Tomorrow the Killing by Daniel Polansky


Raymond Chandler, considered one of the greatest crime writers ever, was not always considered as such. He was once quoted as saying about his critics,

The thing that rather gets me down is that when I write something that is tough and fast and full of mayhem and murder, I get panned for being tough and fast and full of mayhem and murder, and then when I try to tone down a bit and develop the mental and emotional side of a situation, I get panned for leaving out what I was panned for putting in the first time.

I think that quote may bear some relevance to Daniel Polansky when I finish this review.

Polansky’s first novel, Low Town to those in America, and Straight Razor Cure to everyone else, was one of the more successful fantasy debuts of 2011. It blended a hard-boiled detective story with the grime encrusted edge that’s become somewhat expected in the modern fantasy novel. The sequel, Tomorrow the Killing, continues the formula, succeeding once again in telling a compelling story, but failing to connect with the reader as a piece of fantasy.

polansky tomorrow the killing slice

Warden is the best er… worst… drug dealer in Low Town, which for all intents and purposes is the worst place to be in Rigus,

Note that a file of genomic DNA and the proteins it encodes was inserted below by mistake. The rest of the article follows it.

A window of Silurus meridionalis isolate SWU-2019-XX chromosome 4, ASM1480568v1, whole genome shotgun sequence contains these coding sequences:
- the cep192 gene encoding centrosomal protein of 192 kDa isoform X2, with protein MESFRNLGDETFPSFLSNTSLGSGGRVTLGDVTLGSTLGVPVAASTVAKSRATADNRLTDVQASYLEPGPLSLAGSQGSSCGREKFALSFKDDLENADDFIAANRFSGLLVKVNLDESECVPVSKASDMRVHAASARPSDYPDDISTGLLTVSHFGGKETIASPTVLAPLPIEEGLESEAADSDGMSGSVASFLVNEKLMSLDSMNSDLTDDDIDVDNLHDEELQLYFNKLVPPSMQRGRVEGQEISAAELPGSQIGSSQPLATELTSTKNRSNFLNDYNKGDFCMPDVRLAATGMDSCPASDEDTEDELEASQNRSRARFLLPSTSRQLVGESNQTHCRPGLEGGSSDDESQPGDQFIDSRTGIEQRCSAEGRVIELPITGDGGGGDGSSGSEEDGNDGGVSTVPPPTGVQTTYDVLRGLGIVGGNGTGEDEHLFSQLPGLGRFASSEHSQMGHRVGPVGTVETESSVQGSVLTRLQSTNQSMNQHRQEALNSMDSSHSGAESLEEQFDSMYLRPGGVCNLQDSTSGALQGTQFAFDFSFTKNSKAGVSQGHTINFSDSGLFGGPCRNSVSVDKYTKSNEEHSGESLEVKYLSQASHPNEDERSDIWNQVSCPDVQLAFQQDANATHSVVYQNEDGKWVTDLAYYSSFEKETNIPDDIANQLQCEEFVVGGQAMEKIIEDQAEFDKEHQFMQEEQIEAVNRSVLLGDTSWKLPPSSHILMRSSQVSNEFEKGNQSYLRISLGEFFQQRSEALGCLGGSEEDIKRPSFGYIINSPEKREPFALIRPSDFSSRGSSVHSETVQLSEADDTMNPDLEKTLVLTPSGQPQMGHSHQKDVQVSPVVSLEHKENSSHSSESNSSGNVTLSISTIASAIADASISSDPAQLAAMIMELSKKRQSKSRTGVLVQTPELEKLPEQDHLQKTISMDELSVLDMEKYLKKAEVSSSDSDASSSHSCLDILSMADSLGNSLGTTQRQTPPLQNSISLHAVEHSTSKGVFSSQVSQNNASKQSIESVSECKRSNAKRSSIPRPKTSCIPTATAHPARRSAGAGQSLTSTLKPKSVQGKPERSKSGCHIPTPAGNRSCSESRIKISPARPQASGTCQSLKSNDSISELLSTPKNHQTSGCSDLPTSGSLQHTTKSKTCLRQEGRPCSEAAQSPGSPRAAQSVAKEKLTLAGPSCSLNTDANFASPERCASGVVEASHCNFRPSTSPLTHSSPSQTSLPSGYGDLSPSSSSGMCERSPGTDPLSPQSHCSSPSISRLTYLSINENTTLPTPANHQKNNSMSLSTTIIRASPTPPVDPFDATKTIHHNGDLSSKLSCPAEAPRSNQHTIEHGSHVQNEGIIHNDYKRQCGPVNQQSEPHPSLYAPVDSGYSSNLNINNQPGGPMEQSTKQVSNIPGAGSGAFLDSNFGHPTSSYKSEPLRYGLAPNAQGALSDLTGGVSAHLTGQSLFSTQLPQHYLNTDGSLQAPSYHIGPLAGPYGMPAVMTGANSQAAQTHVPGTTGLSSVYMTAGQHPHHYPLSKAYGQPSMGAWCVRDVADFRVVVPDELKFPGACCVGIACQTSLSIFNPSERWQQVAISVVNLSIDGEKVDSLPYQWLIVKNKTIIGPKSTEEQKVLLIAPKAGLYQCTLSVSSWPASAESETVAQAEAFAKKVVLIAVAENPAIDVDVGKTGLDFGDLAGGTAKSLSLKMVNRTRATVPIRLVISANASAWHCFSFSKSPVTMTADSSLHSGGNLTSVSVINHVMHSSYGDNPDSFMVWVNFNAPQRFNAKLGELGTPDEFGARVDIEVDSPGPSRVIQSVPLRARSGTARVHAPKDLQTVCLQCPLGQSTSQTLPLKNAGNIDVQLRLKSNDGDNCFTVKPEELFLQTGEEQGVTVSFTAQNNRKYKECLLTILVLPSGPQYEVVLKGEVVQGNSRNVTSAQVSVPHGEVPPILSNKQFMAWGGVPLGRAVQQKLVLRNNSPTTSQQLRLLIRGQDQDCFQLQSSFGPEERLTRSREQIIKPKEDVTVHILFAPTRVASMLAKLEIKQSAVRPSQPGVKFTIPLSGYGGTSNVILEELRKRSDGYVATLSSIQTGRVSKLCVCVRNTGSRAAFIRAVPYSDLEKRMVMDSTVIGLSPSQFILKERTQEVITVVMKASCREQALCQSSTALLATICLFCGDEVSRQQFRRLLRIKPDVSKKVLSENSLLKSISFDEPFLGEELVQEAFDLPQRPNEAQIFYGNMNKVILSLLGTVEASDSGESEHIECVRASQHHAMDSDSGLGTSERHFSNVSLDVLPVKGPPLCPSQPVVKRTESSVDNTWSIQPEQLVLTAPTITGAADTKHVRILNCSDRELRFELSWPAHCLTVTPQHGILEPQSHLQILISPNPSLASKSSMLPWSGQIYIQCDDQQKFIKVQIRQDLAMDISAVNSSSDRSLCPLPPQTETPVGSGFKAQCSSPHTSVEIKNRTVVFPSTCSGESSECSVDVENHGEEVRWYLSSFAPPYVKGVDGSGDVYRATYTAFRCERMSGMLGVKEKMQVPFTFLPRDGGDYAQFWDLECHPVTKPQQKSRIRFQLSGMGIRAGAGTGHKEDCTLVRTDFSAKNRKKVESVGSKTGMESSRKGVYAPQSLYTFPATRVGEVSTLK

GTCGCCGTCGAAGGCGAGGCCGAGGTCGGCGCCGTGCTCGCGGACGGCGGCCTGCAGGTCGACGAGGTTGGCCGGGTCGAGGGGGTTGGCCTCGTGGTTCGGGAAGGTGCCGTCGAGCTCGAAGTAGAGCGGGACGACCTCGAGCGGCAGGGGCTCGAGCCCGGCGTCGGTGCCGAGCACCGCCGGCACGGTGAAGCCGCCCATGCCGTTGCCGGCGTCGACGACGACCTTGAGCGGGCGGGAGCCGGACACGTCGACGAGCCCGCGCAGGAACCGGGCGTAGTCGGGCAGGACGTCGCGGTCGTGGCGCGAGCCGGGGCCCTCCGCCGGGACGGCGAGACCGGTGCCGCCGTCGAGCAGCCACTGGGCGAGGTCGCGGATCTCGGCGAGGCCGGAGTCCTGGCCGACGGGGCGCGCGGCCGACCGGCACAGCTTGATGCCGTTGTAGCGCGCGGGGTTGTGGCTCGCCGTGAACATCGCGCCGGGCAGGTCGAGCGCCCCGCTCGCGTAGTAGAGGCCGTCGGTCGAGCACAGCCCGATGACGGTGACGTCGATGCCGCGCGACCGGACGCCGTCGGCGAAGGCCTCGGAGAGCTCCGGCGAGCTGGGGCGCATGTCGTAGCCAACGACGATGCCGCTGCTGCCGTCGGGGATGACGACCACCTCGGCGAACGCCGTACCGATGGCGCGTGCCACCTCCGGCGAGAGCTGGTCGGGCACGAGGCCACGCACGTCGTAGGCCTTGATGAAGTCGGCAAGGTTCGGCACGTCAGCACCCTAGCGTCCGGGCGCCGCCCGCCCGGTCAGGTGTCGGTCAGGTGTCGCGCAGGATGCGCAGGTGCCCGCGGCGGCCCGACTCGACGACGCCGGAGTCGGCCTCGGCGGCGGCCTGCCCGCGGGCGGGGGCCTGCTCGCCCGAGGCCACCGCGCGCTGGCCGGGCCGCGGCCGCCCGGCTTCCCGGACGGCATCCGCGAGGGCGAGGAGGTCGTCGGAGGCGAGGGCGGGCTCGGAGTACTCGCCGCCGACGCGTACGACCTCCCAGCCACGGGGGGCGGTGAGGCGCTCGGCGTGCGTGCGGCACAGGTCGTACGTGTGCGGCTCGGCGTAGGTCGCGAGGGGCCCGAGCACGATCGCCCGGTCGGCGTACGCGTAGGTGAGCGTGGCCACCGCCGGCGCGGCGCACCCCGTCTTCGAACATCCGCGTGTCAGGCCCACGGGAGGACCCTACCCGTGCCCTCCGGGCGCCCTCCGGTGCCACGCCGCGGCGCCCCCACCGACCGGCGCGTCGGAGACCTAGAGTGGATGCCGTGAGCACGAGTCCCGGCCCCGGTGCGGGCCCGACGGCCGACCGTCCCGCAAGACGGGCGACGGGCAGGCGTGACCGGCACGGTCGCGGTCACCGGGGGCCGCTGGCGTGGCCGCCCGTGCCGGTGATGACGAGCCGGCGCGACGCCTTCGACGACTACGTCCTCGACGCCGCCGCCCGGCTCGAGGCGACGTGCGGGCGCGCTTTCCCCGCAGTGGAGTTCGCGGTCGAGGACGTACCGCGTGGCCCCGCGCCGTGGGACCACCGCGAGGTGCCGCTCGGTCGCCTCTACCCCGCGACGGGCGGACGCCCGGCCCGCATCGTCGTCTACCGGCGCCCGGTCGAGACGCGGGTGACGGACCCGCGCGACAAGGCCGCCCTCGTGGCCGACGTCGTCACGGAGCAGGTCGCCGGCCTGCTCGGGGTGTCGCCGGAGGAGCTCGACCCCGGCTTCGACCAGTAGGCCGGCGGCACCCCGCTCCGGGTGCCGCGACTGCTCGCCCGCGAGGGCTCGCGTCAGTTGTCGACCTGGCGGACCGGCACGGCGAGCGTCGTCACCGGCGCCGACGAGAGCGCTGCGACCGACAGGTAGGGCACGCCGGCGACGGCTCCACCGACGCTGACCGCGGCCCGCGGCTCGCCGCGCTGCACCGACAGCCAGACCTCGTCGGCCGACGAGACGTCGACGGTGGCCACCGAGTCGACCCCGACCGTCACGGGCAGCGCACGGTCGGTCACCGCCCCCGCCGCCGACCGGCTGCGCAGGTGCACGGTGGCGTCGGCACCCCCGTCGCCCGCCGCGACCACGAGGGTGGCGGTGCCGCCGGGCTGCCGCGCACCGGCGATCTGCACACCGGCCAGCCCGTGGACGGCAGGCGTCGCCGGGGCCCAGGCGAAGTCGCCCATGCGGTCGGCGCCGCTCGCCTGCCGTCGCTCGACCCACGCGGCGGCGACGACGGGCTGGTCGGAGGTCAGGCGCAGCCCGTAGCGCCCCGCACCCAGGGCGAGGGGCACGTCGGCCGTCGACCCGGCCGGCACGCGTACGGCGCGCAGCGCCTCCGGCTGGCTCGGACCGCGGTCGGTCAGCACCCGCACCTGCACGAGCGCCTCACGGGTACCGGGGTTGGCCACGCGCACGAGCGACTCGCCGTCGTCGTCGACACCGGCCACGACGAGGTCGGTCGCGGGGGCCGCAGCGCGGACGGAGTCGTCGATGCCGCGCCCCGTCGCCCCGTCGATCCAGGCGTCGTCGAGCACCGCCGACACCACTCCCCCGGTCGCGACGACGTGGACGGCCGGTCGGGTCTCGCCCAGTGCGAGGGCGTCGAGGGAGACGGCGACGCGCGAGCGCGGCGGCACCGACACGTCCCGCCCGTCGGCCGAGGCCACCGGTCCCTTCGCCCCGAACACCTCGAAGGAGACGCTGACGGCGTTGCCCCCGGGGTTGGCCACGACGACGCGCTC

. . .ugly, threadbare, and catering to a class of customer straddling that narrow line between rough and outright criminal.

A former soldier and member of the secret police, Warden finds himself at an odd crossroads, a figure with a foot in two different worlds. Perhaps ironically, he’d much rather have a foot in neither, and his frequent use of his own product would suggest he’s trying to check out all together. The novel begins when General Edwin Montgomery, a true blue war hero, asks for help bringing his runaway daughter, Rhaine, home. Reluctant, but compelled for reasons he can’t articulate, Warden takes up the torch.

Rhaine’s presence in Low Town isn’t the only thing brewing as the Veterans’ Association begins challenging the crown yet again for failing to meet their obligations to the Great War’s survivors. In something of an On the Waterfront union stand off, Warden must uncover Rhaine’s whereabouts, but also the endgame for his former brothers’ in arms. Thus begins the latest mystery in Polansky’s Low Town series. Tomorrow the Killing is less a whodunit and more a what-the-hell-is-going-on-and-why (new word).

Told in the first person, Polansky’s voice is not dissimilar from the aforementioned Raymond Chandler’s, lyrical in his descriptions,

There is a corner of every man’s soul that would prefer him dead. That whispers poison in his ear in the still hours of the evening, puts spurs to his side when he stands atop a ledge.

and raw and uncut with his dialogue,

“You can’t, but that wasn’t what I meant. If you don’t go see Mazzie today I’m going to hang out out the window by your fucking ankles. That firm up your schedule?”

low-town-the-straight-razor-cureSimilar to Straight Razor Cure, and several other first person novels of late (i.e. Prince of Thorns), Polansky structures the novel around two time periods and jumps back and forth between them. The present surrounds Warden’s hunt for Rhaine, and the past details his connection to General Montgomery and his children.